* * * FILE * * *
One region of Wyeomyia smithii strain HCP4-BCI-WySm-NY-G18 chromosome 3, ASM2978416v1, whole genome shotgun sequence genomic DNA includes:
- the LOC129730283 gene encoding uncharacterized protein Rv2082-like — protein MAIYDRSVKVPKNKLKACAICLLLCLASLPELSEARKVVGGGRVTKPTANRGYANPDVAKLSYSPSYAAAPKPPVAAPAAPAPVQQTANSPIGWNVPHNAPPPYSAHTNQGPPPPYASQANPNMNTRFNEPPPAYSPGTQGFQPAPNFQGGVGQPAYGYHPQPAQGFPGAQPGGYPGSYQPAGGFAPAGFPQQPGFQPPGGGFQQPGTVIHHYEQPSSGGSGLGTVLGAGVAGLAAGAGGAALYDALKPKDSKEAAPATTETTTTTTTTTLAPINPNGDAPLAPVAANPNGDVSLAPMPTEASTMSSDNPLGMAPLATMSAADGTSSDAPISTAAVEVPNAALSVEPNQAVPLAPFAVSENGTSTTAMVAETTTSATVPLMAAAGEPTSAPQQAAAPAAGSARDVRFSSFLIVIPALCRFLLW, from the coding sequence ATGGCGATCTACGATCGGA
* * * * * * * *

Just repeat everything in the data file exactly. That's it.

One region of Wyeomyia smithii strain HCP4-BCI-WySm-NY-G18 chromosome 3, ASM2978416v1, whole genome shotgun sequence genomic DNA includes:
- the LOC129730283 gene encoding uncharacterized protein Rv2082-like — protein MAIYDRSVKVPKNKLKACAICLLLCLASLPELSEARKVVGGGRVTKPTANRGYANPDVAKLSYSPSYAAAPKPPVAAPAAPAPVQQTANSPIGWNVPHNAPPPYSAHTNQGPPPPYASQANPNMNTRFNEPPPAYSPGTQGFQPAPNFQGGVGQPAYGYHPQPAQGFPGAQPGGYPGSYQPAGGFAPAGFPQQPGFQPPGGGFQQPGTVIHHYEQPSSGGSGLGTVLGAGVAGLAAGAGGAALYDALKPKDSKEAAPATTETTTTTTTTTLAPINPNGDAPLAPVAANPNGDVSLAPMPTEASTMSSDNPLGMAPLATMSAADGTSSDAPISTAAVEVPNAALSVEPNQAVPLAPFAVSENGTSTTAMVAETTTSATVPLMAAAGEPTSAPQQAAAPAAGSARDVRFSSFLIVIPALCRFLLW, from the coding sequence ATGGCGATCTACGATCGGA